Mini-spoiler alert: Frances Ha (Baumbach, 2012) is not a film particularly susceptible to being ‘spoiled’ by learning how it ends before one sees it, but readers should be warned that the below does talk about the film’s closing minutes and answers a question that viewers may well have been pondering whilst viewing.
I love the final scene of Frances Ha (along with the rest of the film). Frances, after sharing two different apartments with friends during the rest of the film, is moving in to her own place. The film ends with her in the hallway of the apartment building, making a name label for her mailbox. She begins by writing out her whole name (I can’t remember her surname, and can’t find it on the internet either!), but it’s too long to fit in the window. Instead of re-writing, Frances just trims (or does she fold?! I wish I could see the scene again, and apologise for any other falsely-remembered details contained here!) the piece of paper. The film ends with a close-up, held over the credits for quite some time, of the finished result: ‘FRANCES HA’.
This detail is lent some weight by being the last image we see, and also by finally explaining the film’s title. And its implications when it is treated as a symbol are a nice fit with the rest of the film, and a nice note to end on. Over the course of Frances Ha, we see Frances suffer embarrassment, financial hardship, insecure employment, and difficult friendships. In the film’s closing minutes, though, we see a series of small triumphs, which cluster around a dance recital that Frances has choreographed and put on. Frances achieves some measure of artistic and professional fulfilment through having planned and executed a short dance sequence featuring a small group of small (and very cute) children, shown to a respectable gathering of friends and acquaintances. At the same event, she receives the praise and approval of her former mentor, and appears to reach reconciliation and a new phase of friendship with her former room mate and best friend Sophie.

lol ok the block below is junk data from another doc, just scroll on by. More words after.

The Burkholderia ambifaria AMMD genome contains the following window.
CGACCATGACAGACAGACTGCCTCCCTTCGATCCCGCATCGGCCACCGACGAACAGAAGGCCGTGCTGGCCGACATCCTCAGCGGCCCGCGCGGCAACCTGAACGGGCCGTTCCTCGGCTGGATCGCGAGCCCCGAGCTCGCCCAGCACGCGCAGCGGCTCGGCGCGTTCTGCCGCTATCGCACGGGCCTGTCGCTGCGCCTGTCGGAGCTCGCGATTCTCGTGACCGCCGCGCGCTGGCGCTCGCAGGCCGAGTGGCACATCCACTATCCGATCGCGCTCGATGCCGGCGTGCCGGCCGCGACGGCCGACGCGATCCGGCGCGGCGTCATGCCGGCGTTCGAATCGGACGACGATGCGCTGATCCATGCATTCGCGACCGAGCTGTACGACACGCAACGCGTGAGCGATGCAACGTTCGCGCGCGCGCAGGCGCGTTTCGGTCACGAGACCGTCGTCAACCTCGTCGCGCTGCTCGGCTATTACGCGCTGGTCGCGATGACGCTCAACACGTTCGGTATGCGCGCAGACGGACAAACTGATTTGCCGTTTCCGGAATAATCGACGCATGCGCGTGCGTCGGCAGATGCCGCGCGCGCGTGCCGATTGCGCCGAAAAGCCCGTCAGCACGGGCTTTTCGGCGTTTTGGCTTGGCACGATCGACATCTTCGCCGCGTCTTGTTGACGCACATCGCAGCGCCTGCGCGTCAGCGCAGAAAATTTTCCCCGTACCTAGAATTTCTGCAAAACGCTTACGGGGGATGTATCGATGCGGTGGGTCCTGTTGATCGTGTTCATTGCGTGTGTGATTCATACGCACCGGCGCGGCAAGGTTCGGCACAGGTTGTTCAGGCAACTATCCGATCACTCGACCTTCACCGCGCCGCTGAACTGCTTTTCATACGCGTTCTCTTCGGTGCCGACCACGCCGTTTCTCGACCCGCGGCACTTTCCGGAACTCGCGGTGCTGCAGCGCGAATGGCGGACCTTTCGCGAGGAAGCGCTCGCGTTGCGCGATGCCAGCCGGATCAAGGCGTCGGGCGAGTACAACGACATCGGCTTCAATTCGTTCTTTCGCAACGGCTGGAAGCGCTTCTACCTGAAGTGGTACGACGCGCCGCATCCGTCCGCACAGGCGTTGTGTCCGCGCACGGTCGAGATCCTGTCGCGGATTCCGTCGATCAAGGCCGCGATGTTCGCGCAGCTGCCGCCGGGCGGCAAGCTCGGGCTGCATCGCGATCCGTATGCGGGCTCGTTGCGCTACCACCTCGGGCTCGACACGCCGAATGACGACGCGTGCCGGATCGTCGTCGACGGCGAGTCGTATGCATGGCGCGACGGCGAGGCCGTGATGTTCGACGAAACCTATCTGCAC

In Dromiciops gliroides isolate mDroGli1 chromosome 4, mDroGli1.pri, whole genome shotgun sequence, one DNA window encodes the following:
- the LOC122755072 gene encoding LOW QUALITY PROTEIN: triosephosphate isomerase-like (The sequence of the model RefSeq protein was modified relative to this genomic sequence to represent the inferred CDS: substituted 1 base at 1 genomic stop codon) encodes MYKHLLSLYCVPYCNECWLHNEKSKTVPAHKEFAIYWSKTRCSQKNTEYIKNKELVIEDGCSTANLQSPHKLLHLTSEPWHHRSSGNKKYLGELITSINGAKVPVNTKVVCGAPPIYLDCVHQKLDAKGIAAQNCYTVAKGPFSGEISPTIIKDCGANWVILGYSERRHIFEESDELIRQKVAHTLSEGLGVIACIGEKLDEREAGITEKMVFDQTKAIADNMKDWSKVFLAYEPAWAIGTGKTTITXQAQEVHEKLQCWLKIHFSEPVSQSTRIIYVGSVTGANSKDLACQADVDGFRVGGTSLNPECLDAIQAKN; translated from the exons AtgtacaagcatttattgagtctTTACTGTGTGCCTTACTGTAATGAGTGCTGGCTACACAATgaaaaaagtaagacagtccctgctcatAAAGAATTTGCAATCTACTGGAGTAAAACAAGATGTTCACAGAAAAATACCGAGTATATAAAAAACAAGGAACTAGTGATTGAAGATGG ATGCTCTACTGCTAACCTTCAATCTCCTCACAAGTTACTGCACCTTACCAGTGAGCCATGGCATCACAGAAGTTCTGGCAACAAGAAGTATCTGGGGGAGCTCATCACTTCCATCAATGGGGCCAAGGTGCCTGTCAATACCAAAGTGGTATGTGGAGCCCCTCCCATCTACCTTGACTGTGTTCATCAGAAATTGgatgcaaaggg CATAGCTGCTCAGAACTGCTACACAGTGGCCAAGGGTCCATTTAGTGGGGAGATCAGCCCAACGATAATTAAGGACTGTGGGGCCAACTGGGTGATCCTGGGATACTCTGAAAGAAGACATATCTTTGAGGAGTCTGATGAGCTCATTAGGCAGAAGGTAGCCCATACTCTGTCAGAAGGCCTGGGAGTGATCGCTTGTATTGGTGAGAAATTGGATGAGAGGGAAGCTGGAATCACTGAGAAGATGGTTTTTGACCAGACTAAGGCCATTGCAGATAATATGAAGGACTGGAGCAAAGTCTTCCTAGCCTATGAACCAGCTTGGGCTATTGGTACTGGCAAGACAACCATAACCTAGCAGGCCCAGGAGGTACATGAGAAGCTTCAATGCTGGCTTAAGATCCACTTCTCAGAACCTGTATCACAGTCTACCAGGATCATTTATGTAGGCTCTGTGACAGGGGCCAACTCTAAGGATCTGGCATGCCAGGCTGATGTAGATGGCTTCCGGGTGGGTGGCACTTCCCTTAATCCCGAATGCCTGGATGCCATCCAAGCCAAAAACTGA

Structurally, then, after this event, the writing of a name tag feels like a coda. But it also marks a new beginning, and serves as a(n appropriately-understated) declaration. Frances does not have her name in lights, or even her whole name on display, but there is a label that tells people ‘I am here’. The apartment and all that goes with it may not be enough to accommodate or express Frances’s whole being, but they are a landmark on the journey.